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  7. I know I'm not Albatross, but I can see at least ONE statement that is clearly, false, Camburn... Camburn #102: " ... I shall not post to this thread in the future." Surely you don't need me to back up why it's false :)
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  8. Skywatcher: I was accused of false statements. I do not take that accusation lightly and felt a response was in order.
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  9. Moderator, I did not accuse Camburn of making a false the thread, so he is arguing a strawman. In my message to Ken I noted that it was demonstrably false of Ken Lambert to accuse Hansen of cherry picking, and also for him to say that we are avoiding discussion of the satellite altimeter data. Read my post @105.
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  10. Albatross #105 Readers can judge for themselves when the my post being answered by Albatross at #105 has been deleted by Moderators without even a (snip). Hansen's latest synopsis explicitly draws conclusions about the reduction in warming imbalance from the OHC record for the period 2005-10 - 6 years. Yet I am criticised as a 'cherry picker' by drawing conclusions from the UCAR chart for the Jason 1 & 2 records over a 9 year period. This is then turned by Albatross into; "Not true-- and your accusation of cherry picking against Hansen is ridiculous and unfounded, or are you simply musing about scientific misconduct by one of the world's leading climate scientists?" I did not accuse Hansen of cherry picking. I said explicitly that if the likes of Albatross and DB want to label analysis and conclusions of short term records (in Hansen's case, 6 years) as 'cherry picking' then we are in the good company of Jim Hansen.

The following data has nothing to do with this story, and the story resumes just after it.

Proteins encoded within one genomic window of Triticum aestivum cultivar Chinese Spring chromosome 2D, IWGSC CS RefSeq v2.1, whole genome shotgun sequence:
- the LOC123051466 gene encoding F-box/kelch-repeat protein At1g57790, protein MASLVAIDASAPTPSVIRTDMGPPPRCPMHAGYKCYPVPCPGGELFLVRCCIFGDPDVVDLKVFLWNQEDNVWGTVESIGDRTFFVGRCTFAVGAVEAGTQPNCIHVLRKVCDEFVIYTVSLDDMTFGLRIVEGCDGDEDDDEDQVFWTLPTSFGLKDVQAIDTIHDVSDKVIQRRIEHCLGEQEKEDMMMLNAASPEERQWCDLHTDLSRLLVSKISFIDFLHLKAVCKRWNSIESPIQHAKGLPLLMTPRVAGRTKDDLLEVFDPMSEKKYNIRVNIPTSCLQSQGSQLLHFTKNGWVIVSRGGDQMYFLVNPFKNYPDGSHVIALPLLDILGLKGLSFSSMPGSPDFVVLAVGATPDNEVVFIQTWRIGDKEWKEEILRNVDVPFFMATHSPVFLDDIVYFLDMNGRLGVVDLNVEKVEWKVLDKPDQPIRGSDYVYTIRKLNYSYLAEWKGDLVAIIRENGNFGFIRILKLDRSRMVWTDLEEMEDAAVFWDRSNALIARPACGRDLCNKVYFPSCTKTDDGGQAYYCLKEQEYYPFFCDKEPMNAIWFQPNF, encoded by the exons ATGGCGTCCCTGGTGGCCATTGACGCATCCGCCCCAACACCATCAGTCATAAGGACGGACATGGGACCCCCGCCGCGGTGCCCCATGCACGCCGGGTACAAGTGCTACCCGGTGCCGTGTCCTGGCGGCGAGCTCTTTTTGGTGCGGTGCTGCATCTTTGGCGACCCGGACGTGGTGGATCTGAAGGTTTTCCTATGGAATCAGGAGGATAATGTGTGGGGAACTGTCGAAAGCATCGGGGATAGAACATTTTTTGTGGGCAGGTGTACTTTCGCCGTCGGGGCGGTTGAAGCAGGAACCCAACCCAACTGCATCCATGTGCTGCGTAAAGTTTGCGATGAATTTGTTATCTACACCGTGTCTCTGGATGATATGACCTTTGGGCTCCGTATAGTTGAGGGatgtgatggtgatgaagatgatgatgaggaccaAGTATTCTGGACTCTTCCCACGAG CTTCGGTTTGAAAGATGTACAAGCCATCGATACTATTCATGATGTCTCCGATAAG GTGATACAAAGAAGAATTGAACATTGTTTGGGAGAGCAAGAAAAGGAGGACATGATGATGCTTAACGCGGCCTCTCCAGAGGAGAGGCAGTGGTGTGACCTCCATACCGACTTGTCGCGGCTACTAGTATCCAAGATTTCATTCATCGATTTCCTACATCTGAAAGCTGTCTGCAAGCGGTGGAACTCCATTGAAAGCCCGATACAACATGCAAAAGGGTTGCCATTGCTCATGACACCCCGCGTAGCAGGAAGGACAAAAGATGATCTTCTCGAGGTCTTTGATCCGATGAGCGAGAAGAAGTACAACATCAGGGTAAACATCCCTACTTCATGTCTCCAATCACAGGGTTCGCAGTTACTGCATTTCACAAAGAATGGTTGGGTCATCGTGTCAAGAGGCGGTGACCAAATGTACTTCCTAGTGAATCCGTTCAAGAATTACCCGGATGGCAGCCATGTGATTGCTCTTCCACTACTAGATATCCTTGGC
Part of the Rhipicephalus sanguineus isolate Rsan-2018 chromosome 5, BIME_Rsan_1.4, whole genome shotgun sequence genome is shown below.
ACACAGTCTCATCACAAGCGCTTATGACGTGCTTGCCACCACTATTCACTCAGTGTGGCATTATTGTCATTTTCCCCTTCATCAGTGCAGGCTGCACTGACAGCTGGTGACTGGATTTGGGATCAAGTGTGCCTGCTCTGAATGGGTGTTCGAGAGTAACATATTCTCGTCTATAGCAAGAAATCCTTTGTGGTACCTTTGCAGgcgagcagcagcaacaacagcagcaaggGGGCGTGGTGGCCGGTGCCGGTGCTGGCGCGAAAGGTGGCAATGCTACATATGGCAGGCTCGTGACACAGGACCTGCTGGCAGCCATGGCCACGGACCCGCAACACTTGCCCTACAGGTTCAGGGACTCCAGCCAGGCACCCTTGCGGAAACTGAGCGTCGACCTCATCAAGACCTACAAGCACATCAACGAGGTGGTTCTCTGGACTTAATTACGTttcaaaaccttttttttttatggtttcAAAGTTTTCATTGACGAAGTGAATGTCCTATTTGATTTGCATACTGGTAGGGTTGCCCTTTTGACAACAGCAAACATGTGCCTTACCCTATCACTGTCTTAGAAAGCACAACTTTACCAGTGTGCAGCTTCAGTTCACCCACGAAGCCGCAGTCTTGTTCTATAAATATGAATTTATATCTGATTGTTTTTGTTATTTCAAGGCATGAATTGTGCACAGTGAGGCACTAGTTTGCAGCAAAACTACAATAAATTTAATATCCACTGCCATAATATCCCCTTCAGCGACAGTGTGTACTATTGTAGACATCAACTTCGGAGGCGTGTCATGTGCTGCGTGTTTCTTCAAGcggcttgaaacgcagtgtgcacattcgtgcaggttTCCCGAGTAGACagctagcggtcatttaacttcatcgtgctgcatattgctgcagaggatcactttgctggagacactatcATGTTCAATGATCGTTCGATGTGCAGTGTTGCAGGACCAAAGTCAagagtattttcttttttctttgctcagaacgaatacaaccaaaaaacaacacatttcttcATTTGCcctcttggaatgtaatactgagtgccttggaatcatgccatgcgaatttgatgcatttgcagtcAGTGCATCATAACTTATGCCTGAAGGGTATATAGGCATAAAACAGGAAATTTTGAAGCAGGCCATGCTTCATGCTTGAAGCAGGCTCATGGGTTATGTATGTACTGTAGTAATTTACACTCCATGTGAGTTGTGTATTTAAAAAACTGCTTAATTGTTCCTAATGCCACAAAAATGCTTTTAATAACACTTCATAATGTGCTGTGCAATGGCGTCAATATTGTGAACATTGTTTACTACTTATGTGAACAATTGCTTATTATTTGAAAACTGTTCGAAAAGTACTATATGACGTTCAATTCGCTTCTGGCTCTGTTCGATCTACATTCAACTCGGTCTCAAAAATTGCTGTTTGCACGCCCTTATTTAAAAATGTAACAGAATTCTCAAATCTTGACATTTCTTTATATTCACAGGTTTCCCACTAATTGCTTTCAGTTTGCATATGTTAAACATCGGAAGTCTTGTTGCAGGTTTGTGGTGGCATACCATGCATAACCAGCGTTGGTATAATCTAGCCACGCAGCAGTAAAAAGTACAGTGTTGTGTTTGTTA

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  11. DB #102 Could you explain the origin of the charts you posted in the 'green box' at #102.
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  12. Ken Lambert - The charts DB posted came from one of the links he provided, to Tamino's "5 Years" post. These are (to minimize arguments about data manipulation, and to remove high frequency noise) simple 5-year non-overlapping box averages, with <5 year periods being represented by the remaining data available (hence less smoothed). It's a nice illustration of what the long term trends are, with the short term noise averaged out. And it's an especially good antidote to some of the cherry-picking that goes on, for example, at WUWT, where they tend to select tiny periods to find short term down-slopes, and from that claim SLR is negative.